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Journal of Medical Virology 61:481487 (2000)

Human Cytomegalovirus Strains Associated With


Congenital and Perinatal Infections
Daniel E. Trincado,1,2 Gillian M. Scott,1 Peter A. White,1,2 Cheryl Hunt,3 Lucy Rasmussen,4 and
William D. Rawlinson1,2*
1

Virology Division, Department of Microbiology, South Eastern Area Laboratory Services, The Prince of Wales
Hospital, Randwick, Australia
2
School of Pathology, University of New South Wales, Kensington, Australia
3
School of Science, University of Western Sydney, Nepean, Kingswood, Australia
4
Stanford University School of Medicine, Center for AIDS Research and Division of Infectious Diseases and
Geographic Medicine, Stanford, California

The genotypes of human cytomegalovirus


(HCMV) isolates from pediatric patients differs
from those of infected adults in Australia. Genotypes were determined by PCR amplification of
glycoprotein B (gB) sequences, with subsequent
analysis by restriction fragment length polymorphism, single-stranded conformation polymorphism, heteroduplex mobility analysis and direct DNA sequencing. Restriction fragment
length polymorphism analysis of gB showed
genotypes gB1 (39%) and gB3 (30%) were more
prevalent in infected children and two new
genotypes (gB6 and gB7) were found. Singlestranded conformation polymorphism was used
to group isolates into 22 further subtypes and
suggested longitudinal co-infection or viral mutation was occurring over time. Heteroduplex
mobility analysis was found to be the most accurate and concise of the four methods used for
genotyping HCMV isolates. DNA sequencing
was used to confirm the results obtained from
heteroduplex mobility analysis, and identified
two isolates that were incorrectly genotyped by
restriction fragment length polymorphism
analysis. Heteroduplex mobility analysis efficiently genotyped all samples and allowed estimation of sequence variation between isolates.
These data suggest certain gB genotypes are associated more commonly with childhood infections, and these differ from strains associated
with invasive disease in HIV patients. J. Med.
Virol. 61:481487, 2000. 2000 Wiley-Liss, Inc.
KEY WORDS: glycoprotein B; polymerase
chain reaction; restriction fragment length polymorphism;
single-stranded conformation
polymorphism; heteroduplex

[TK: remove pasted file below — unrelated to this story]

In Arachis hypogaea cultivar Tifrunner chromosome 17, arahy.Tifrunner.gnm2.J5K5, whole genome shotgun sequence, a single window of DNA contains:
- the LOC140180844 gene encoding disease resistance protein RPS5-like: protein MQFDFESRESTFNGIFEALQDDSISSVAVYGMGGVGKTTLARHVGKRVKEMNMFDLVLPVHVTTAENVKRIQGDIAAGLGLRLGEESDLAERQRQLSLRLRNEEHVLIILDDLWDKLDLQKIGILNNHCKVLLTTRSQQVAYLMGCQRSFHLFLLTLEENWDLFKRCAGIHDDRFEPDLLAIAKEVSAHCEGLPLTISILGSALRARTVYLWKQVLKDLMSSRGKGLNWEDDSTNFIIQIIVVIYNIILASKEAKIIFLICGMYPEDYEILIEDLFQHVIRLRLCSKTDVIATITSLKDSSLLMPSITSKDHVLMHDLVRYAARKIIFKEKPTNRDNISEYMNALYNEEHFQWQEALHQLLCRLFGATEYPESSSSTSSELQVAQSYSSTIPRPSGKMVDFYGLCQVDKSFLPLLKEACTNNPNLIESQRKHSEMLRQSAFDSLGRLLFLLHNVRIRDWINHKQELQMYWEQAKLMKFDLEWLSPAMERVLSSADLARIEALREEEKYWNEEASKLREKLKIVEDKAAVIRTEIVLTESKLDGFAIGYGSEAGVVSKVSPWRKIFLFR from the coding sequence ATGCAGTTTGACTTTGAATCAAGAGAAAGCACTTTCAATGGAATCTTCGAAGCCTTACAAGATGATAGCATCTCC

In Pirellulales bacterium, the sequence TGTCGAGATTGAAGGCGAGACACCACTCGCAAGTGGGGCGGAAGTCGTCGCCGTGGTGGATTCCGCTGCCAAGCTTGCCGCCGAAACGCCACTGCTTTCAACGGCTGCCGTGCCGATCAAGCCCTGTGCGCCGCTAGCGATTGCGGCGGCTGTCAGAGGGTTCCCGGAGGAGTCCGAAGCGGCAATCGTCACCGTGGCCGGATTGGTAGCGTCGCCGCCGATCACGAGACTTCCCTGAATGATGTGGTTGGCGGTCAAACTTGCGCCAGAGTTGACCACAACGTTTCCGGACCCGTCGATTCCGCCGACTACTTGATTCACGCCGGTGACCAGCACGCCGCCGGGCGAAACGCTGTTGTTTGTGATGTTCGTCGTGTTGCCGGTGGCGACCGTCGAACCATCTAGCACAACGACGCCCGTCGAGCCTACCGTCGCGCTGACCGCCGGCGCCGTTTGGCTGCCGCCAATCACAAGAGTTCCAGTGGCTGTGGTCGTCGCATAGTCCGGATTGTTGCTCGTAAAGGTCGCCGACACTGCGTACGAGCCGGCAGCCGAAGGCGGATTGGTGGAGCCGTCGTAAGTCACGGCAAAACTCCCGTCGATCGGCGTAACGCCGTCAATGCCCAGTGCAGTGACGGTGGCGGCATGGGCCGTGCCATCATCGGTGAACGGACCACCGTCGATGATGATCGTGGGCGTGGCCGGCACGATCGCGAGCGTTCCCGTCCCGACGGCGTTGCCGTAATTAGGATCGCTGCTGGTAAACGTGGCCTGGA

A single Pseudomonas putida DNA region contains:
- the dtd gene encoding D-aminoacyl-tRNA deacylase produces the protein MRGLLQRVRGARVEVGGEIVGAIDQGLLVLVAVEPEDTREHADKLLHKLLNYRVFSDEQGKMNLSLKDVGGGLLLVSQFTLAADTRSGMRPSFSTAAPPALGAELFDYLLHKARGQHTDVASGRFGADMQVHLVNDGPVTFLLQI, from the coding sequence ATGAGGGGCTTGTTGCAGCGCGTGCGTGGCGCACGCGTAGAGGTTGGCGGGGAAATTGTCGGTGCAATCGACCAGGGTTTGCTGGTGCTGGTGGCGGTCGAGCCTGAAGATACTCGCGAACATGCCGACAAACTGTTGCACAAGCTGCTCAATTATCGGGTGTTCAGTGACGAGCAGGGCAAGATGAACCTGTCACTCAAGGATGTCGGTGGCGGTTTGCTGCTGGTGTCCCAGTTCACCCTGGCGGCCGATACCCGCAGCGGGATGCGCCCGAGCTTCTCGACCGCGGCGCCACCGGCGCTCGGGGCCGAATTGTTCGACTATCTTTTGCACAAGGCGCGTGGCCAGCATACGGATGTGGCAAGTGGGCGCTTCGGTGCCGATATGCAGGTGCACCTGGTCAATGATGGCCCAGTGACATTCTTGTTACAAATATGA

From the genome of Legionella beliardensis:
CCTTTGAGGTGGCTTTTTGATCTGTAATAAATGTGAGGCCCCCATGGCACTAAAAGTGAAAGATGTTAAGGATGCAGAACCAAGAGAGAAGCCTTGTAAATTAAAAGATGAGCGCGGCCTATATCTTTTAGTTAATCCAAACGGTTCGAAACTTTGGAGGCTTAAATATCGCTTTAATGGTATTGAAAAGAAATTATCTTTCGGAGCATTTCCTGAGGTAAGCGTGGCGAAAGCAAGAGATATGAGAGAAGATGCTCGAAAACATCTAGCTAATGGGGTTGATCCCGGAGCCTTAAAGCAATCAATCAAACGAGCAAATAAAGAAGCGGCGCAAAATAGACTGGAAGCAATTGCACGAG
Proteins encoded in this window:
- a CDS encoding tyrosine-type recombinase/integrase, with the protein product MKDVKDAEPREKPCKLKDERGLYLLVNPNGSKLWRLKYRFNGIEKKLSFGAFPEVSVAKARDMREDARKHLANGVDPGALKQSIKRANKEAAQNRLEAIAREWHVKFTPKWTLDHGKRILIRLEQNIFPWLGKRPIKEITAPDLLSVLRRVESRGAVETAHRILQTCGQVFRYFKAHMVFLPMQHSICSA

mobility analysis
2000 WILEY-LISS, INC.

INTRODUCTION
Human cytomegalovirus (HCMV) is responsible for a
wide range of diseases in newborn children, neonates
and immunocompromised patients. HCMV infection of
a child can occur in utero from transplacental transmission, during parturition, or perinatally [Alford,
1991]. Congenitally acquired HCMV causes illness in
510% of infected babies and can lead to a range of
disease up to the most severe form, cytomegalic inclusion disease [Britt and Alford, 1996]. Indeed, HCMV is
now the most common viral cause of congenital malformation in developed countries [Demmler, 1991].
Envelope glycoproteins of herpesviruses are involved
in the pathogenesis of infection, particularly in relation
to virus attachment, entry and egress of virion particles in host cells, and as targets for the host immune
response [Britt et al., 1990; Rasmussen et al., 1991].
Most genotyping techniques for HCMV are based upon
glycoprotein B (gB) sequence variation, and we studied
four different methods of typing gB-derived amplicons.
Using restriction fragment length polymorphism
analysis of amplicons from the variable region of gB
[Chou, 1990], HCMV isolates from children were identified and classified into one of four groups. Two new
genotypes (gB6 and gB7) based on restriction fragment
length polymorphism analysis classification, were

This work was performed at the Virology Division, Department


of Microbiology, South Eastern Area Laboratory Services, The
Prince of Wales Hospital, Randwick, Australia.
This work was presented at the 1997 Australian Society for
Microbiology Conference, September 28thOctober 3rd, 1997, Adelaide, Australia (abstract P11.6).
Grant sponsor: National Health and Medical Research Council;